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69. Van Cortlandt Park, Bronx, New York

New York City’s fourth largest park is a great spot to watch spring and fall migrants, including warblers, thrushes, and grosbeaks, as well as Rusty Blackbird, Snow Bunting, and Wood Duck.

The 1,146 acres of Van Cortlandt Park have been a favorite destination of mine for many years in all seasons. They offer a great change of pace from life in the big city with relatively easy access. I have seen at least 185 species of birds here over the last 20 years.

The park’s old-growth native woodlands are home to a great diversity of bird, plant, and insect life, making the birding more challenging than other well-known parks in New York City. I most often bird a short loop around the Tibbett’s Brook wetland area, Van Cortlandt Lake, Vault Hill, and the Parade Ground.

A hilly walk in the Northwest Forest is good for more woodland species, and if you really want to take in the park’s diversity, make the lengthy trek through the Croton Woods section to the Northeast Forest. It’s a great spot to see Scarlet Tanager, Veery, and other migrant songbirds. — Tom Fiore

Tom Fiore is a former bike mechanic who lives in New York City. He has studied birds, plants, butterflies, and most anything alive in 22 countries and 29 states. In 1998, Fiore and three birding companions were held hostage by guerillas in Colombia. He escaped and the others were released after weeks in captivity.

69. Van Cortlandt Park, Bronx, New York


Van Cortlandt Park is New York City’s fourth largest park. From north- or southbound I-87, exit at Van Cortlandt Park South, drive west to Broadway, and turn right. Go about 1.25 miles and turn right opposite Mosholu Ave. Proceed about 0.2 miles to the parking lot closest to the horse stables. A trail into the park’s Northwest Forest begins here.

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At a Glance

Click on the coordinates below to view location:
40°53’28.18″N 73°53’38.16″W


Mostly wooded. Several forest types and fresh­water marshes. Superb native plant diversity, including seasonal wildflowers.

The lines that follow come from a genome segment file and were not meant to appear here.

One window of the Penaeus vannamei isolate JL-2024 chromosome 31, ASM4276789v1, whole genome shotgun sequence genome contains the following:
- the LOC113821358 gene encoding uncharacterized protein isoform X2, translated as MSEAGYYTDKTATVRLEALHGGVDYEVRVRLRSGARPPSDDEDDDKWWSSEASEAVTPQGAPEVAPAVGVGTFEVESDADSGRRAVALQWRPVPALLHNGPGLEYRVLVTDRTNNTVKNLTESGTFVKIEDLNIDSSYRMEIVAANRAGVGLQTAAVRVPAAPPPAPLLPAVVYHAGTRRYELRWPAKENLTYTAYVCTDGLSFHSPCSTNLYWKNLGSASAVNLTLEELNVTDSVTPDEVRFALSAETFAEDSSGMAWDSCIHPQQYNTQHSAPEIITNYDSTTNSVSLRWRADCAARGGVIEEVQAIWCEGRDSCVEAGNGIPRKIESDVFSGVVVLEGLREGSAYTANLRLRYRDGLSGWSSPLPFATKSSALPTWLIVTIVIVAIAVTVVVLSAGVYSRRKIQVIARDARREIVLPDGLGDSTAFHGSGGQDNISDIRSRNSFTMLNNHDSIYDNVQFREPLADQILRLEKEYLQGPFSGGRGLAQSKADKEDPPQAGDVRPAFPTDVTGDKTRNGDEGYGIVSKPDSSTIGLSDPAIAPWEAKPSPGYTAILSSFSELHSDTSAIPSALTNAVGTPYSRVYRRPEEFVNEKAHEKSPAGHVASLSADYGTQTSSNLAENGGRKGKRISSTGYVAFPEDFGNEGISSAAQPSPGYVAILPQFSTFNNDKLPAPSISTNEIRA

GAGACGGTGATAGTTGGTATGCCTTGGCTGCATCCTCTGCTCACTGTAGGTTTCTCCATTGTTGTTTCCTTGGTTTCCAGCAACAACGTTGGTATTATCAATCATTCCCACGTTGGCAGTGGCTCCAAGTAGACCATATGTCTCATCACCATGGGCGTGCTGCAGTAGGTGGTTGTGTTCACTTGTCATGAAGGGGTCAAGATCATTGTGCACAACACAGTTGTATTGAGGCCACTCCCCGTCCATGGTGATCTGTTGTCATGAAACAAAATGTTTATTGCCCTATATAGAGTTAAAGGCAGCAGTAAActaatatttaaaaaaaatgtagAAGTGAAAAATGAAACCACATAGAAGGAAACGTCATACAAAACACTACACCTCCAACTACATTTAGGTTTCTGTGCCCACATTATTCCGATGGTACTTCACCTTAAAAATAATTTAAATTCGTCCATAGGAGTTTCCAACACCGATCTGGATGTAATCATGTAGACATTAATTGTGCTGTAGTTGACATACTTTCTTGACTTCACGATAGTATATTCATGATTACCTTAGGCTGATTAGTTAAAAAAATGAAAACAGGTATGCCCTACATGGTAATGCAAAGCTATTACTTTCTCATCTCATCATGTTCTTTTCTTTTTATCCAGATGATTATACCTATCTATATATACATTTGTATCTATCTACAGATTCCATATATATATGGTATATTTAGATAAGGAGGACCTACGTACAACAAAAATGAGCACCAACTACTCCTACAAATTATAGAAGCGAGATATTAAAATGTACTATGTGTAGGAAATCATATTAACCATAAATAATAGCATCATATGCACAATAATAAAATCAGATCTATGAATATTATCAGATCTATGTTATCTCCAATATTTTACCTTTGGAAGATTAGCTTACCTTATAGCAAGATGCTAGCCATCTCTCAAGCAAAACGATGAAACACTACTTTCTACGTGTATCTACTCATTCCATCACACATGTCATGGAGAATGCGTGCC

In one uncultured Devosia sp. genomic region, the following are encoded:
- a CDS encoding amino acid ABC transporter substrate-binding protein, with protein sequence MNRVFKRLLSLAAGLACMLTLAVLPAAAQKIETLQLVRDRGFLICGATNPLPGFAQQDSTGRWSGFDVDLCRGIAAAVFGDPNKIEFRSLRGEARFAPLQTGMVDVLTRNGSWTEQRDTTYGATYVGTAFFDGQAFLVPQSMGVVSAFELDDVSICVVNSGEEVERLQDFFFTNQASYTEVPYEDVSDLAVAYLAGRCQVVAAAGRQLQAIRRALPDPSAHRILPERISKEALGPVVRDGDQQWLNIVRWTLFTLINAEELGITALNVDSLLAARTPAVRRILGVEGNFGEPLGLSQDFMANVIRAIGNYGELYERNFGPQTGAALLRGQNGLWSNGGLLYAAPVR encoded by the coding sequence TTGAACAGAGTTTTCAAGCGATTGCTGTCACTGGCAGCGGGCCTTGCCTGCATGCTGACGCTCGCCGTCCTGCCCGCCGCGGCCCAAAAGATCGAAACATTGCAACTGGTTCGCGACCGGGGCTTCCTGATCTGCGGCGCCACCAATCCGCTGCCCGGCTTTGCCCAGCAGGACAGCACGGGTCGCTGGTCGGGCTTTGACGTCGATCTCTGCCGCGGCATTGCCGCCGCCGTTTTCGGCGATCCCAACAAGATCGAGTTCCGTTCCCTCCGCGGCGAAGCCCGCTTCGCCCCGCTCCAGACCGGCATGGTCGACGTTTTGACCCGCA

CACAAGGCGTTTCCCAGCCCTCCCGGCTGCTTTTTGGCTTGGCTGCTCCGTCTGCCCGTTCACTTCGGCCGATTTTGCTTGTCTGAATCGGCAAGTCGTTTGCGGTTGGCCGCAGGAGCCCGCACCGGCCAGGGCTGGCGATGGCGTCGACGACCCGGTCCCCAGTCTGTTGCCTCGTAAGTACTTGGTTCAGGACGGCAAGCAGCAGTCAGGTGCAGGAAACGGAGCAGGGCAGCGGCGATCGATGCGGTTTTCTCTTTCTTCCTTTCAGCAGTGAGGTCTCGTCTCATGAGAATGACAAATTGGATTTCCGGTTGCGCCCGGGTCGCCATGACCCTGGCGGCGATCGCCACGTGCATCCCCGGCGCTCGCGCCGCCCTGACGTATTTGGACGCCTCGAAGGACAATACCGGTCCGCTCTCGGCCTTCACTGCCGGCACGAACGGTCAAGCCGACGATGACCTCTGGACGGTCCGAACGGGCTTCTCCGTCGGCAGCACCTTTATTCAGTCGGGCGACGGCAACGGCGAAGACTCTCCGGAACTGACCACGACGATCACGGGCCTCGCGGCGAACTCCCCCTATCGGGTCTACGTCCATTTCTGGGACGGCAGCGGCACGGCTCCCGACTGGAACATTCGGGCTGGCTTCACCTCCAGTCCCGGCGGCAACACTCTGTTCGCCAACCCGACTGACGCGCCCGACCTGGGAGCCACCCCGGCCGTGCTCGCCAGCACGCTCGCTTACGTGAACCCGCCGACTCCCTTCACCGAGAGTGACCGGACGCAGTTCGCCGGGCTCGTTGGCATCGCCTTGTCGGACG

Hills and ridges. Trails 1 to over 5 miles in length. Ground may be rough; limited wheelchair access.


More than 220 species recorded, 70 or more have bred. Spring migrants in Northwest and Northeast Forests, especially in May. Wood Duck, April to November, Rusty Blackbird regular at marshes November to April. Great Crested Flycatcher, Wood Thrush, Rose-breasted Grosbeak, Eastern Towhee breed. Check Parade Ground for Horned Lark, American Pipit, various sparrows, and Snow Bunting. Past rarities include King Rail, Yellow-headed Blackbird. Pileated Woodpecker rare in early spring.

When to go

Mid-March to May best, June to July for nesting species, September to November also good. Early morning usually best.


Nature center open Wednesday through Sunday, 10-4, Memorial Day to Labor Day; restrooms available (if open). Small restaurant at Van Cortlandt Golf Course clubhouse; food and restrooms also along Broadway, including delis across from park at Mosholu Ave.


City park. No fees. Open year-round, daylight hours. Parking free near horse stables, at Van Cortlandt Golf Course lot, and on nearby streets. Spaces can fill quickly on weekends. For subway or bus access, visit


Scope useful at Parade Grounds. Poison ivy in spots. To be safe, bird in groups.

For more info

Van Cortlandt Park
Friends of Van Cortlandt Park
New York City rare bird alert, (212) 979-3070, usually updated Friday evenings.

Sites nearby

Woodlawn Cemetery
Adjacent to Van Cortlandt Park East. Main entrance gate at Jerome Avenue. Good birding possible in any season, best done by car.

New York Botanical Garden
One mile south of Van Cortlandt Park. Wetlands and remnant of native forest along Bronx River.

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